The most comprehensive guide to tri-clamp fittings anywhere on the internet.
We’re going to break down every component of our most popular style of fittings.
Whether you’re new to the industry or an old pro, this guide has something for everyone.
Let’s do this!
A lot goes into creating a successful manufacturing process.
However, if your company works in the food, beverage, or biopharmaceutical industries, you face specific requirements that can be especially demanding.
Among these are the components you entrust for keeping your equipment from creating harmful impurities. Everything from the tubing to the gaskets must do their job perfectly or your company may incur costly expenses including system downtime or spoiled product.
Just one example of the precision equipment utilized by the food, beverage and pharmaceutical industries is tri-clamp fittings. By better understanding what they are, how they work, and the options available, you’ll know which ones to choose for your unique manufacturing processes.
Companies in the food, beverage, and biopharmaceutical industries depend on a number of components to transport products during their manufacturing processes.
Items such as unprocessed milk, wort for beer, wine and even medicines need to move from point A to point B during the manufacturing process.
Helping along the way are a variety of sanitary tubes and valves. An essential subset of this processing equipment are tri-clamp fittings.
These fittings make it possible to connect different sections of process lines with varying sizes and end-point connections. For example, let’s say you have an 8-inch line that needs to be reduced to 4-inch. In order to accommodate this transition, you'll most likely need an 8" x 4" Tri-Clamp Concentric Reducer.
This is exactly what tri-clamp fittings do. Once you bring the two other components together, a tri-clamp fitting is used to ensure they stay that way (We'll get into how those connections are made a little later).
These fittings are extremely versatile, which is one more reason they’ve become so popular. You can use them to make connections between a large variety of endpoints with different types of adapters. Male/Female NPT (National Pipe Thread), end caps, and butt welds are just a few examples. They can also be assembled a number of different ways to support whichever layout configuration your processing plant may need.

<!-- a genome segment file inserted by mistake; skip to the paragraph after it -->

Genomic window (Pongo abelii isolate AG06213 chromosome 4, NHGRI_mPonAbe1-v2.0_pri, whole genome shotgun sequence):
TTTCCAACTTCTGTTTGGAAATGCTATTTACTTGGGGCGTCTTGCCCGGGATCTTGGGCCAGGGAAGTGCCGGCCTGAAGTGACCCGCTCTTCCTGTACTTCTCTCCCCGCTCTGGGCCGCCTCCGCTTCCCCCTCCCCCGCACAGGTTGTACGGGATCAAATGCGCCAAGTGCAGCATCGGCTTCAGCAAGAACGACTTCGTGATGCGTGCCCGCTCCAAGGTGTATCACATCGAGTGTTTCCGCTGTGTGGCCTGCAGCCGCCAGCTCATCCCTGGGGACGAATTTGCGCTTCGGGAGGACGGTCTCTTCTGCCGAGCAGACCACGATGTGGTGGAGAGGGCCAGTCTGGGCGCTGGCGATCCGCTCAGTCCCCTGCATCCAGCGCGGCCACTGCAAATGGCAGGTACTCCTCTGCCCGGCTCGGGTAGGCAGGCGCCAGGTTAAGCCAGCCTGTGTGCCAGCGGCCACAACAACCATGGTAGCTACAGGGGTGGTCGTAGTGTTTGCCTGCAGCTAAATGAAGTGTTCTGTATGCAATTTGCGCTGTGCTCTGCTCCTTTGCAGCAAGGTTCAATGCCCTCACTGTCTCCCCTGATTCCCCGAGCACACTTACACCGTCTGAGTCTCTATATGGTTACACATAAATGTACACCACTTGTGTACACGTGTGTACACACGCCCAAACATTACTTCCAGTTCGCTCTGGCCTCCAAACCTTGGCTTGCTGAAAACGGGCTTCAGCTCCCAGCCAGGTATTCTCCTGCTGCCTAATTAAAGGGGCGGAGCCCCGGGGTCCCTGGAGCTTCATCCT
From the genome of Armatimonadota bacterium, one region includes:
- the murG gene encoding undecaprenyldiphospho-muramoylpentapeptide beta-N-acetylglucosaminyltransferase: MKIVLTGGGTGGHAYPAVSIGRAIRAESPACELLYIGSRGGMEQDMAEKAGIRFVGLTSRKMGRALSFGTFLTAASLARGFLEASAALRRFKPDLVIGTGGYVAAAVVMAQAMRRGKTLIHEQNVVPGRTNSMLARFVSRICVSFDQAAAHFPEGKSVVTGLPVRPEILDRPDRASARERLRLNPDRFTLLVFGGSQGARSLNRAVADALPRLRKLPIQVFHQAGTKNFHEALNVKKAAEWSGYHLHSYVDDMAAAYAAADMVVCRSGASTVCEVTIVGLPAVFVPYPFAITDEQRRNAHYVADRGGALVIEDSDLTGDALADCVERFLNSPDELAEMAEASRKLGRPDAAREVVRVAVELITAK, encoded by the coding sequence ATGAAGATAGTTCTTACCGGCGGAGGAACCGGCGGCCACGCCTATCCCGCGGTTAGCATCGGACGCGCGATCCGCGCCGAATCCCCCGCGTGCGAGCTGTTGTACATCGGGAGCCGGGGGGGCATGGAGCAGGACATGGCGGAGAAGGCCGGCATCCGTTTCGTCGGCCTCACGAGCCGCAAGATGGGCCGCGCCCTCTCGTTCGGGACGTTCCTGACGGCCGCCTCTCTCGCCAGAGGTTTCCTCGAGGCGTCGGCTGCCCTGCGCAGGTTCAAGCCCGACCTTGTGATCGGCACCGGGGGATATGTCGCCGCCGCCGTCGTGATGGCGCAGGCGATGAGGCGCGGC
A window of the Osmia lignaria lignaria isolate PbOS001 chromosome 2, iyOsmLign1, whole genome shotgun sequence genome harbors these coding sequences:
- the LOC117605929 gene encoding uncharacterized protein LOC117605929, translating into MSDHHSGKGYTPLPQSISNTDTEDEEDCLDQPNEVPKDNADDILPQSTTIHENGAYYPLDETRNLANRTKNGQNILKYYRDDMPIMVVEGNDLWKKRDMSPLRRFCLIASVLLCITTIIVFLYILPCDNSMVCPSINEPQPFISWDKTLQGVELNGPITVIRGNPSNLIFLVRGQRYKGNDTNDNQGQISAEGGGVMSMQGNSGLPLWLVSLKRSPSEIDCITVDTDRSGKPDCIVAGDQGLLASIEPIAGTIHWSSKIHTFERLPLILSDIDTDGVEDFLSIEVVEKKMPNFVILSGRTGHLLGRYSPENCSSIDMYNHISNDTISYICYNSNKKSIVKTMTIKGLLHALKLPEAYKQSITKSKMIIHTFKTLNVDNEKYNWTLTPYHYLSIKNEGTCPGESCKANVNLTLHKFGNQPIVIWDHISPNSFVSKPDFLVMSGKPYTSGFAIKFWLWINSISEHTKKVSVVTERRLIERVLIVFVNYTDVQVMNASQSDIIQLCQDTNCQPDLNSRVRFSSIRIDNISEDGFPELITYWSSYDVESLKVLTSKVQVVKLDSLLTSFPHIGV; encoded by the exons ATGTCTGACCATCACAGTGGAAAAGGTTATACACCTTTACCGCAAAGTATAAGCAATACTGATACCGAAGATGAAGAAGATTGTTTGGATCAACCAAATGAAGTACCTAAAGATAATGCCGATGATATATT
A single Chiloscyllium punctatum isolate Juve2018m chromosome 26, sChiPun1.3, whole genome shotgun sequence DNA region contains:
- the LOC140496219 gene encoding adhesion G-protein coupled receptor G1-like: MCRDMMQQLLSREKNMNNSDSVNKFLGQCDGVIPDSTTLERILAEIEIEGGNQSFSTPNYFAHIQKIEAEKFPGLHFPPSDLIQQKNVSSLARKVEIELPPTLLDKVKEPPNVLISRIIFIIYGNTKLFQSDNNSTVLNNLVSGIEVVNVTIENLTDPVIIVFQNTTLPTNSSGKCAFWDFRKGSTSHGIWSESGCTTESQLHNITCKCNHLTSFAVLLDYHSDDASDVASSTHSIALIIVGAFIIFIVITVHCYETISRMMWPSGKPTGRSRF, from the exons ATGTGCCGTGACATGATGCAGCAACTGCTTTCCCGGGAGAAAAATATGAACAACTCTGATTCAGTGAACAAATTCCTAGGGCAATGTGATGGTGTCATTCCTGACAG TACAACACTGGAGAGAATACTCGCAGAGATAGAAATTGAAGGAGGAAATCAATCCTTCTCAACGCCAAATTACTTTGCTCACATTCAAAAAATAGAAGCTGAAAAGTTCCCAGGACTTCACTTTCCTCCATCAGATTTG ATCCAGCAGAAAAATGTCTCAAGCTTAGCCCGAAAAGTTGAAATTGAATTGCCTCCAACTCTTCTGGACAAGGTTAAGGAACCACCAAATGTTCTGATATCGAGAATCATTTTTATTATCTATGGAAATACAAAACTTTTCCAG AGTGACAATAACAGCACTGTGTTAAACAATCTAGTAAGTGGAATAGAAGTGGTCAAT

Tri-clamp fittings are a subcategory of sanitary fittings, which themselves are a subset of normal fittings. The reason normal versions can’t be used in the food, beverage, and biopharmaceutical industries is that stainless steel allows for small pockets and can easily suffer nicks and scratches. These flaws may often be microscopic, but they are still large enough to collect and breed the kinds of impurities that no company wants to worry about becoming a part of their manufacturing processes.
Sanitary fittings don’t carry the same kind of risk as they are polished to an almost flawless finish, reducing the likelihood of these flaws ever developing.
Before we go into greater detail about how tri-clamp fittings work, it’s worth addressing how they differ from tri-clover fittings. Fortunately, it’s an easy explanation: they don’t.
Tri-clamp fittings and tri-clover fittings are the same exact thing.
Years ago, a company named Alfa-Laval trademarked the name, “Tri-Clover” for their tri-clamp-fitting product. For more than 50 years, Alfa-Laval focused on this form of a sanitary clamp and helped grow it into the popular component it is today.
However, the company eventually sold the name and began putting their focus on other products. While the name "tri-clover" was copyrighted, the design of these fittings was not. Soon other companies began manufacturing products in their likeness and the term "tri-clamp" was born.
So, while the name “tri-clover fittings” is still sometimes used throughout the food, beverage, and biopharmaceutical industries, it’s being replaced by the far more common name, “tri-clamp.” While this term was originally used to refer to the Tri-Clover 3-segmented clamps, it’s now used for all tri-clamp fittings across all industries.
While there are many styles of fittings used within the food & beverage industries, tri-clamp fittings are the most popular. According to Bryan Wells, president of Steel & O'Brien Manufacturing, "67% of fittings sold within the United States are tri-clamp."
Similar to tri-clamp fittings, this style uses an alternative flange-face design.
A european alternative to tri-clamp fittings utlizing metric sizes and popular with select breweries.
Stainless steel sanitary tube fittings permanently welded into place. Requires on-site welders.
Much like I-Line fittings, this less popular style employs a nut and gasket to complete the connection
Several countries throughout the world manufacture tri-clamp fittings including the United States as seen in the image above. However, China is the largest producer and exporter of these fittings.
Mike Komassa, National Account Manager at Sanitube, estimates that
Select industries such as biopharmaceutical companies fall under very stringent guidelines for manufacturing. These companies typically install USA-Made parts only in an effort to maintain high-quality standards, product conformity, and traceability in case of manufacturing defects.